When I was younger, the best part of summer was being outside in the fresh air. As I’ve grown older and acquired more responsibility, I’ve begun to equate summer with time off and time off with getting as much rest as possible. And rest, to me, was sleeping and watching television, because I didn’t have time for either when busy.
What I didn’t realize was that, while watching movies and funny YouTube videos on the computer as much as possible may have felt like resting, such things were not actually refreshing me and healing my mind from the stress it had endured.
Watching too much television can increase stress and actually harm the brain and body through over-stimulation and addiction to sedentary behavior. We tend to get “attention fatigue” through our constant monitoring of the media and messages we receive on cell phones and computers. This is reversible if we engage in activities that require “involuntary attention,” which would include healthy, repetitive, soothing tasks.
What I thought was helping me relax may have actually done the opposite. Another place of zen, more peaceful and healthy than in front of the TV, is the garden. Working in the garden is exactly what we need to reverse attention fatigue and is overall highly relaxing. So, I propose that this summer, we utilize nature to help us heal our overly-worn minds.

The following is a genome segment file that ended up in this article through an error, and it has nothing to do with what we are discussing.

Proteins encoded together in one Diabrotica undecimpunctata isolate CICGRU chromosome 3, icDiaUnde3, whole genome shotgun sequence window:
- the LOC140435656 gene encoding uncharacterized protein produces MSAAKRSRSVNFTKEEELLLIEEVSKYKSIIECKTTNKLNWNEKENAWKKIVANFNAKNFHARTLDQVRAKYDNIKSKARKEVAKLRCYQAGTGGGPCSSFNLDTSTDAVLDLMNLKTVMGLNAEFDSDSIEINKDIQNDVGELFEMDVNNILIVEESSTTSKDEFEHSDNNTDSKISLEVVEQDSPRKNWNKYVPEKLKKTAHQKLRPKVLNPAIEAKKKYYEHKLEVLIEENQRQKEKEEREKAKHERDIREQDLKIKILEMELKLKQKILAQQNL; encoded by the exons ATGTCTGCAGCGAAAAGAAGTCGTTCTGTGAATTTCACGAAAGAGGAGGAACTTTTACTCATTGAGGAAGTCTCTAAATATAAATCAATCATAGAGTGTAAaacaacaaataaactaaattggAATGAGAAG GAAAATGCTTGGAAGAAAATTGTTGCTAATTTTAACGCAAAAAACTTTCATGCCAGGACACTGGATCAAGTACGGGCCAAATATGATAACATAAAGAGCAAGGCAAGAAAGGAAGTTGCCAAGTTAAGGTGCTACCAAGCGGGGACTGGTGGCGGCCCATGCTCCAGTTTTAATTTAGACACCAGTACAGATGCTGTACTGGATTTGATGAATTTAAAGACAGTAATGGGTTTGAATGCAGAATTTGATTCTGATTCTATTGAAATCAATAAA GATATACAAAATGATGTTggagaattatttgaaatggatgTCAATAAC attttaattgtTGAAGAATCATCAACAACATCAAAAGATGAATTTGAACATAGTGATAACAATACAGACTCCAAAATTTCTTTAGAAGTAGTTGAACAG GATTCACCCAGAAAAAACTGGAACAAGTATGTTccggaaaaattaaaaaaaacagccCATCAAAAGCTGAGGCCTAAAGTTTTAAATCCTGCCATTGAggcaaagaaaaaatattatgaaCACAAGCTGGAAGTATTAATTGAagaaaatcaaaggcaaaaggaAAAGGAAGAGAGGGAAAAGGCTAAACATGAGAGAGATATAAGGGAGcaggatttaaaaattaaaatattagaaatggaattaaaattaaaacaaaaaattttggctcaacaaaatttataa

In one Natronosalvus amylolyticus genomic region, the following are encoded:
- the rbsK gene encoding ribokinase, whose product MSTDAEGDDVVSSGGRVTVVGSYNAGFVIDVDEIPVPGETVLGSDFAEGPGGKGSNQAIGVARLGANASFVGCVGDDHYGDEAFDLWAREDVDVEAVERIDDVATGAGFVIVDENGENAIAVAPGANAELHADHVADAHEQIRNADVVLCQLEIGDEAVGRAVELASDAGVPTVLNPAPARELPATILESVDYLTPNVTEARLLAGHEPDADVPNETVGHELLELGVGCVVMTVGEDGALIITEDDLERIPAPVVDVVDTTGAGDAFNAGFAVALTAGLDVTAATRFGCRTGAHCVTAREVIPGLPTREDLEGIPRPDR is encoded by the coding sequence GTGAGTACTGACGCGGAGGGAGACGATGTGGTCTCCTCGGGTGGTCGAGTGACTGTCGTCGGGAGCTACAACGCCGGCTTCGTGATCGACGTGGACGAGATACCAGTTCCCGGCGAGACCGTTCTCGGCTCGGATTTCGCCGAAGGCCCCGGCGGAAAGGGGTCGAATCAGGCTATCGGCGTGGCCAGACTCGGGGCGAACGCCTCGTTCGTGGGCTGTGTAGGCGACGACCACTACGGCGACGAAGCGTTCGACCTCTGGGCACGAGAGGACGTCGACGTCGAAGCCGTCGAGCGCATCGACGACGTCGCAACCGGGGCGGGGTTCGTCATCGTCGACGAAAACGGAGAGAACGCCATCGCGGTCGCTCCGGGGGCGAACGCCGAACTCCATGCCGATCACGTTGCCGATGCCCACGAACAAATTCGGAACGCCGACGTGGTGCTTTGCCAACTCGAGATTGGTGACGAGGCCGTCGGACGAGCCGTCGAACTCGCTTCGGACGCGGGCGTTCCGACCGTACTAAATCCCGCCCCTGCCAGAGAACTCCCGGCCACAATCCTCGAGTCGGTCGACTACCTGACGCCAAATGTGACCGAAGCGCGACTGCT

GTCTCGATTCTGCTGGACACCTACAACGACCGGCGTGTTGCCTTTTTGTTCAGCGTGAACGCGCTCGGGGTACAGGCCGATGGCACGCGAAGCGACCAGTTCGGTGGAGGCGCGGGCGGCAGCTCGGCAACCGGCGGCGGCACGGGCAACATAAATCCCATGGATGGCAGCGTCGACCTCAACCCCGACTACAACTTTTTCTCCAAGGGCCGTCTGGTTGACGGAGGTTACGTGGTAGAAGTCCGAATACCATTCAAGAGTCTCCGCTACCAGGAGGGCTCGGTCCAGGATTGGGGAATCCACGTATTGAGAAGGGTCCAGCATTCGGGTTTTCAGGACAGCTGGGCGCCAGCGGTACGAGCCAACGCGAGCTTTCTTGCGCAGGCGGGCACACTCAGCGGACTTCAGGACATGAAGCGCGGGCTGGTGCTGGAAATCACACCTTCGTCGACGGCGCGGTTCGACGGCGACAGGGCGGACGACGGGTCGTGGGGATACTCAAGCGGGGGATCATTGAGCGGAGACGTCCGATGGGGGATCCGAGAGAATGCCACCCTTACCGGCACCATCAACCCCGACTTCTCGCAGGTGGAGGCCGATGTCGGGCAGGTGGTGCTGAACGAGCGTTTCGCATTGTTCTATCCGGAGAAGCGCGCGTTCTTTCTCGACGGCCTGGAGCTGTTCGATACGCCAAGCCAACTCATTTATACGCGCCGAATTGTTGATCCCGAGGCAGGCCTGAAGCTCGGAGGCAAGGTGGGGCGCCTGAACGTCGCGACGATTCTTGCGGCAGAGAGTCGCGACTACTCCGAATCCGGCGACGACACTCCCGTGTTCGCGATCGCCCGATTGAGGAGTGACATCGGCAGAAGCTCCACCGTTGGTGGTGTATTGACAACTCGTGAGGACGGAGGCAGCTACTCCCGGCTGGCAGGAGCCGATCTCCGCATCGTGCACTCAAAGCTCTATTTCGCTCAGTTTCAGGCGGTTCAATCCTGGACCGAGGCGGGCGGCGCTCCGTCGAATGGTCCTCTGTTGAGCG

When you garden you are being active outside in the fresh air, where you can reconnect with nature and the earth. If you grow vegetables, you also have a great excuse to eat healthier. What’s more rewarding than growing your own food?
According to this article, there are a lot of ways to make gardening a fulfilling and stress-free experience. One of the main ways is to ensure that you don’t think of gardening as a chore. Looking at the experience through only a positive lens is important if it is going to help relieve stress instead of increase it.
That is my main issue with gardening. When I think of the garden I still hear my mother asking me to go weed or to help spread mulch, two things that were so totally unfair when there were a million other things I could be doing on a gorgeous summer day.
It is also important to remember to be highly aware of the nature around you and take in the fresh air. The beauty of gardening stems (haha) from the ability to connect with nature. Put away the technology, breathe deeply and enjoy the smell of the flowers and the grass, listen to the sound of the wind rustling the leaves in the trees, and enjoy cultivating your own masterpiece in your garden.
If you don’t have a space to garden where you live, there are also community gardens, which are a great place to also meet other people and, obviously, engage more in your community. Community gardens are growing in popularity around the country and, very likely, there is one in your neck of the woods if you are so inclined to find one.